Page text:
So yesterday I did the unthinkable. I pulled the pin from a grenade in the sacred space where the notion of a memorable outline is revered as the chief end of preaching. I suggested that people might not be best helped by a set of textual labels that typically lack applicational relevance. I even suggested that people might not review what we have made so memorable!
As I wrote yesterday, if the text yields a clear and applicational sequence of thoughts, by all means preach that. But I fear that in many cases a pre-commitment to paralleled alliterated points may undermine the following aspects of preaching:
1. Is the text being presented authentically? If you are dissecting and squeezing the text into an outline form, you may well be doing it an injustice. Very few texts are actually written as equal paralleled thoughts. Don’t give people a clever outline at the expense of really opening up the inspired text.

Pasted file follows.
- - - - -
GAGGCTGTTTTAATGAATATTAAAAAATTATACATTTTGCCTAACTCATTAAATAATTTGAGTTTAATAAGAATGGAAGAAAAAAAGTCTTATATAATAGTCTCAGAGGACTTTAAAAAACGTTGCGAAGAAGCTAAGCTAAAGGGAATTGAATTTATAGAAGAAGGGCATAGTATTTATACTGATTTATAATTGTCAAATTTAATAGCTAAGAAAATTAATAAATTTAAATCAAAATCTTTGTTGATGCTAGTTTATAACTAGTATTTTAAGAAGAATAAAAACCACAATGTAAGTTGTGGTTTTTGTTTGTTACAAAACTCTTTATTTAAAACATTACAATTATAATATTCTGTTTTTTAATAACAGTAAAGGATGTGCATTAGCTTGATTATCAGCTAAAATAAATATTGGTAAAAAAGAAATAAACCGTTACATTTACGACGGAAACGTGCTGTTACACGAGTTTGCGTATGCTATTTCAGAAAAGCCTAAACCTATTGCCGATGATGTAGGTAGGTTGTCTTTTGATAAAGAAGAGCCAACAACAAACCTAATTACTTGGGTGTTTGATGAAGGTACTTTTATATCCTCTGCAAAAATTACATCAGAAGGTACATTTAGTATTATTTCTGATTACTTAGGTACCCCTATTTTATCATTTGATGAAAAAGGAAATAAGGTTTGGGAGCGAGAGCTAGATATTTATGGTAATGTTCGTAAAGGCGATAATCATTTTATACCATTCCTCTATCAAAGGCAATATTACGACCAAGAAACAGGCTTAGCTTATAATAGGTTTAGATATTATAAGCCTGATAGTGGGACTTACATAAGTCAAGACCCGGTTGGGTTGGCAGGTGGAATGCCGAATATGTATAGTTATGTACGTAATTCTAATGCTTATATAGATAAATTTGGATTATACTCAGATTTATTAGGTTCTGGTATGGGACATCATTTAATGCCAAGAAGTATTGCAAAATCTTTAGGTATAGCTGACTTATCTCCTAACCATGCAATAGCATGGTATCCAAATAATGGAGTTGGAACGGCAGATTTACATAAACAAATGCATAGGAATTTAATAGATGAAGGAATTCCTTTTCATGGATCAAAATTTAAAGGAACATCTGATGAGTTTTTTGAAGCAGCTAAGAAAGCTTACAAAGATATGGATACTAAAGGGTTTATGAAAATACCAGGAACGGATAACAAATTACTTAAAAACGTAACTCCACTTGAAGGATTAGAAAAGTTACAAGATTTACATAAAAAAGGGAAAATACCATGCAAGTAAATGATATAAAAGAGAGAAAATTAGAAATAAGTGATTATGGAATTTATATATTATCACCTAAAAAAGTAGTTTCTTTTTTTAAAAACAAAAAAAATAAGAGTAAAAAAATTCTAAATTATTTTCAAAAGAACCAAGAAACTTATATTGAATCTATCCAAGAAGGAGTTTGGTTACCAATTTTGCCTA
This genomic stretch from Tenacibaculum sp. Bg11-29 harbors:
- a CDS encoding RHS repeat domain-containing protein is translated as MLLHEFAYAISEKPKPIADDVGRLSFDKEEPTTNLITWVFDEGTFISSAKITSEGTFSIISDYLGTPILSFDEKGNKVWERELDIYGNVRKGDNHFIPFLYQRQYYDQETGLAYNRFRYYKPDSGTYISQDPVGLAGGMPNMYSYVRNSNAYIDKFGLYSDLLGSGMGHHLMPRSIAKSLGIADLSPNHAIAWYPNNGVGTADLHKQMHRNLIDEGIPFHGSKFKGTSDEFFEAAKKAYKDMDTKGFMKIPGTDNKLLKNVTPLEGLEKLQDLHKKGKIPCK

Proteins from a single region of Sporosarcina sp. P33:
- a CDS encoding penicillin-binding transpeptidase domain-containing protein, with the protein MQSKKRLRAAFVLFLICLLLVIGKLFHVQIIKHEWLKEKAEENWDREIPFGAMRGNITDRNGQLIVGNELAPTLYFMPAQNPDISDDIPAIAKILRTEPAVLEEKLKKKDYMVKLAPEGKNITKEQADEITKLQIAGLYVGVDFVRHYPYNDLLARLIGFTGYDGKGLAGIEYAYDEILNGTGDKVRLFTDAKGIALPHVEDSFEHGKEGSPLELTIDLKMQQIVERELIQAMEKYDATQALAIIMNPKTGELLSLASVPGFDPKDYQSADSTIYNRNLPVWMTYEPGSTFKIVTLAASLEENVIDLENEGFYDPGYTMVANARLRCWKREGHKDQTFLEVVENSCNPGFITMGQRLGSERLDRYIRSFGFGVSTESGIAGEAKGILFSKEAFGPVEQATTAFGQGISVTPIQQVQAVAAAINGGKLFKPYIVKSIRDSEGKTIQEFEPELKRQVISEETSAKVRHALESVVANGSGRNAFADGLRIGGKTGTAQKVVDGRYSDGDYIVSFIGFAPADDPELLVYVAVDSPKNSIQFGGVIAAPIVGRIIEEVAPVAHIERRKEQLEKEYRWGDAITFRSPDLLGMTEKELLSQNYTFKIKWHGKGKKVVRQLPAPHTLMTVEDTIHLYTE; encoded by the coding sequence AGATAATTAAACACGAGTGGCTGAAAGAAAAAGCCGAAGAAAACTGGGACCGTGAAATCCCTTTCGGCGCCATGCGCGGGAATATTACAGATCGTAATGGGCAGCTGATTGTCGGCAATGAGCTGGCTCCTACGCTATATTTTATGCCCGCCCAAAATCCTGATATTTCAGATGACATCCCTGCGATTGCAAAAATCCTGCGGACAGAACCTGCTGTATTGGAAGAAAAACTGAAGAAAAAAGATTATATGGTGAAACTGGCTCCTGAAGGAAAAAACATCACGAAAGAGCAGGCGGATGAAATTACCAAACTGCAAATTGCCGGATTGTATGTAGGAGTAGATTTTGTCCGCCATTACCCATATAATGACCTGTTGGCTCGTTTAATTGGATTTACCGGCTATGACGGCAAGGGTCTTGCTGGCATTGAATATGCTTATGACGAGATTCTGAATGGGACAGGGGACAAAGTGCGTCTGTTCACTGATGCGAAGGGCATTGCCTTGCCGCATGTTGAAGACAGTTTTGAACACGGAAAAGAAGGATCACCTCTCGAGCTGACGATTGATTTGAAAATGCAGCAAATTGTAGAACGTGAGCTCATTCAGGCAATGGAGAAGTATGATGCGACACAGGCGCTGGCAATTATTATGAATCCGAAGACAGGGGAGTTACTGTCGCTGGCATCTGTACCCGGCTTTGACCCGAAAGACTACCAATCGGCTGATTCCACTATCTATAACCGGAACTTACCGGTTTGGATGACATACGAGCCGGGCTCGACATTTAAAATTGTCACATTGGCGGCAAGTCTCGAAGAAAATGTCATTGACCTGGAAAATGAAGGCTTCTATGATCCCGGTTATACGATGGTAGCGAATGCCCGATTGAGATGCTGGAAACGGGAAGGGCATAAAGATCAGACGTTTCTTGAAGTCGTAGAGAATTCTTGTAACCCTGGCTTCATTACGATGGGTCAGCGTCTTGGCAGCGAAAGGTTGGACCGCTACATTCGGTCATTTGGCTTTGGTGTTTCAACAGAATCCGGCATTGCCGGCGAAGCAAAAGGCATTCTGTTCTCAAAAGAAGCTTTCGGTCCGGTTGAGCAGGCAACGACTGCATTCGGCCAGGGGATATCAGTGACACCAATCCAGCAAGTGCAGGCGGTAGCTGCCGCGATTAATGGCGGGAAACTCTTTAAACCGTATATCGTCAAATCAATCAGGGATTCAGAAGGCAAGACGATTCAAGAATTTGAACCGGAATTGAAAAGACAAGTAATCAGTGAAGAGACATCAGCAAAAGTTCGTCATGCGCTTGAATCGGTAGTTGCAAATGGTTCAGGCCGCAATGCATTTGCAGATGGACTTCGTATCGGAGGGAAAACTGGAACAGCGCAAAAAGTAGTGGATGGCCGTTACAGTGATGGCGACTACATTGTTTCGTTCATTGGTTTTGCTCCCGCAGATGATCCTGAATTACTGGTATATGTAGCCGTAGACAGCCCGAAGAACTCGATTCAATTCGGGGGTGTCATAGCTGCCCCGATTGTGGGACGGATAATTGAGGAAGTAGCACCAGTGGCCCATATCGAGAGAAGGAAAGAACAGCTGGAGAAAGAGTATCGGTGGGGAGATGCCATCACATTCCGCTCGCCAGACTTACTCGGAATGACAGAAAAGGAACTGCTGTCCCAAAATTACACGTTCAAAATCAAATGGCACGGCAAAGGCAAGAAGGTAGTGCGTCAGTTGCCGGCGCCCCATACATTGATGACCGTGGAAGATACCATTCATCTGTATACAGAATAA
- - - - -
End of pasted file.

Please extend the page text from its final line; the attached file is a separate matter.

2. Is the listener motivated to return to this text, and the rest of the Bible? If they feel incapable of “finding the three points” in a passage, they are less likely to be opening their Bibles (which is what they really need on Thursday, not just a vague memory of three uninspired descriptive labels from Sunday).
3. Is energy poured into future recall being lost from present impact? Would it be better to have them feel the full force of the text’s impact at the point of preaching, and then be motivated to read more later in the day and the next day, rather than striving to cram in uninspired labels as a memory aid to help them remember a message that may have been only somewhat impactful on Sunday?
4. Is the main idea being undermined by a commitment to a longer list of lower value statements? If you put your energy into one carefully crafted applicational representation of the main idea of the text, that single sentence summary would be more memorable and reach further and make more of a difference than a set of well-stated points that reflect smaller segments within the text. Let the whole strike home to the heart in a single thought.
5. Is the projection of the outline teaching listeners bad listening habits? That is, are we communicating to them that the point of preaching is primarily education, that the goal of listening is recall and that the measure of spirituality is the taking of notes? It’s weird, but when my wife opens her heart to me and speaks, I don’t reach for a pad and a pencil, I open my heart and I listen.